On the 27th of September, Azerbaijani armed forces began a violent and unexpected attack on Nagorno-Karabakh. Since then, the conflict has escalated for over three weeks and Azerbaijan, helped by its ally Turkey, has intensified the aggression into the territory of the Republic of Artsakh. International media have accounted for the Azerbaijani targeting of civilian infrastructures such as hospitals or private homes in their air raids. The intensified usage of drones and other advanced methods of modern warfare has created a serious humanitarian crisis, with a large part of the Artsakh population being forced to leave their homeland and seek refuge in nearby Armenia.
Unfortunately, conflict is nothing new in this area of the Southern Caucasus. After the disintegration of the Soviet Union, and following a decade of discrimination and attacks, the predominantly ethnically Armenian population of what was then called “Nagorno-Karabakh Autonomous Oblast”, voted on a self-determination referendum to detach from Azerbaijan and join the newly formed Republic of Armenia. A peaceful transition was not achieved and up until 1994 a war was fought between Armenians and the Azerbaijanis, who refused to recognise the right of self determination for the people of Nagorno-Karabakh. A ceasefire was agreed in 1994, but long-lasting peace has never been achieved, with frequent small-scale border skirmishes. For years, this area became a so-called “frozen conflict”, where the international community was unwilling to provide a solution. However, the local population have struggled for over 20 years with the likeliness of violence re-emerging and with the drawbacks of living in an unrecognised state.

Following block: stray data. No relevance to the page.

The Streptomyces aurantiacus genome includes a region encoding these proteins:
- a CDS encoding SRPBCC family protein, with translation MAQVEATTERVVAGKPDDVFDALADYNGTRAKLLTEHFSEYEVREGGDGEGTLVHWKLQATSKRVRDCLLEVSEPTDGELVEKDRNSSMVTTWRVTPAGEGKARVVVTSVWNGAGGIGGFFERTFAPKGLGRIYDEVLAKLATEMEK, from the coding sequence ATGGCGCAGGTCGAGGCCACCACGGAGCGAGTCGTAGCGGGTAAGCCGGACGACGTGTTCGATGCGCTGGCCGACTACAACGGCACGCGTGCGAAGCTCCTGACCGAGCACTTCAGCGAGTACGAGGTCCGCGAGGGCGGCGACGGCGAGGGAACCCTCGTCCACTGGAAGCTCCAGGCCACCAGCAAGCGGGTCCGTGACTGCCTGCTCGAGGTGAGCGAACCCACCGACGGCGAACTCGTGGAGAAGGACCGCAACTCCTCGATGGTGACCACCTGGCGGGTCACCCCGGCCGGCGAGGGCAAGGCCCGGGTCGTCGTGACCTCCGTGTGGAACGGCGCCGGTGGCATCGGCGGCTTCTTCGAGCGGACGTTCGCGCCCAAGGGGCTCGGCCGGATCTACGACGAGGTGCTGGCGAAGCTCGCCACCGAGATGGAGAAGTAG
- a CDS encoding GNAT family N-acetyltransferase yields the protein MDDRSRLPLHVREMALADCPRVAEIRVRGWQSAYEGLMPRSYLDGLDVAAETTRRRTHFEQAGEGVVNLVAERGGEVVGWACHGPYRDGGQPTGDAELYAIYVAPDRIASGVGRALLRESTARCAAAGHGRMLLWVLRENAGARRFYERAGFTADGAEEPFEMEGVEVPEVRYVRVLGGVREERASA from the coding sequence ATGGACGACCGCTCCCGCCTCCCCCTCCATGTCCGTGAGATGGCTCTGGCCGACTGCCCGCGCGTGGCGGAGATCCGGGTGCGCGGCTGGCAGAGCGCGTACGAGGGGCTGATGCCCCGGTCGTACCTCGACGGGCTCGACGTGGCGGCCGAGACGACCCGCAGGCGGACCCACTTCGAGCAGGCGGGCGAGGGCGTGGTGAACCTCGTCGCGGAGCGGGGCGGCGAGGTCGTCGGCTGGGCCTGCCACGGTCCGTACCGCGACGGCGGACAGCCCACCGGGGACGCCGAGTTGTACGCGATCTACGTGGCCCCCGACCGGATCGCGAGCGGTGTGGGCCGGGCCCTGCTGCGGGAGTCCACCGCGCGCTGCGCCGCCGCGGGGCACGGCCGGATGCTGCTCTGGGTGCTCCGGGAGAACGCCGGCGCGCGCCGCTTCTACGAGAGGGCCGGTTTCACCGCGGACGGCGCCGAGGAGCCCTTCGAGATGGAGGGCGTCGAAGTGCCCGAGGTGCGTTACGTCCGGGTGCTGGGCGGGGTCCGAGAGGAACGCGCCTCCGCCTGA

The current war, however, has exceeded by far the level of violence and casualties from previous small-scale battles near the border. The unjustified aggression by Azerbaijan has gone beyond military targets, and civilians are paying the largest price in this war. At this point, EFAy demands that both sides respect the ceasefire agreed on the 10th of October, and re-established on the 18th of October, and return to the negotiating table. EFAy also welcomes the initiatives by third parties to facilitate peace talks. Respect of human rights of civilians on both sides of the border should be a key priority. Military confrontation cannot be the solution for the conflict in Nagorno-Karabakh.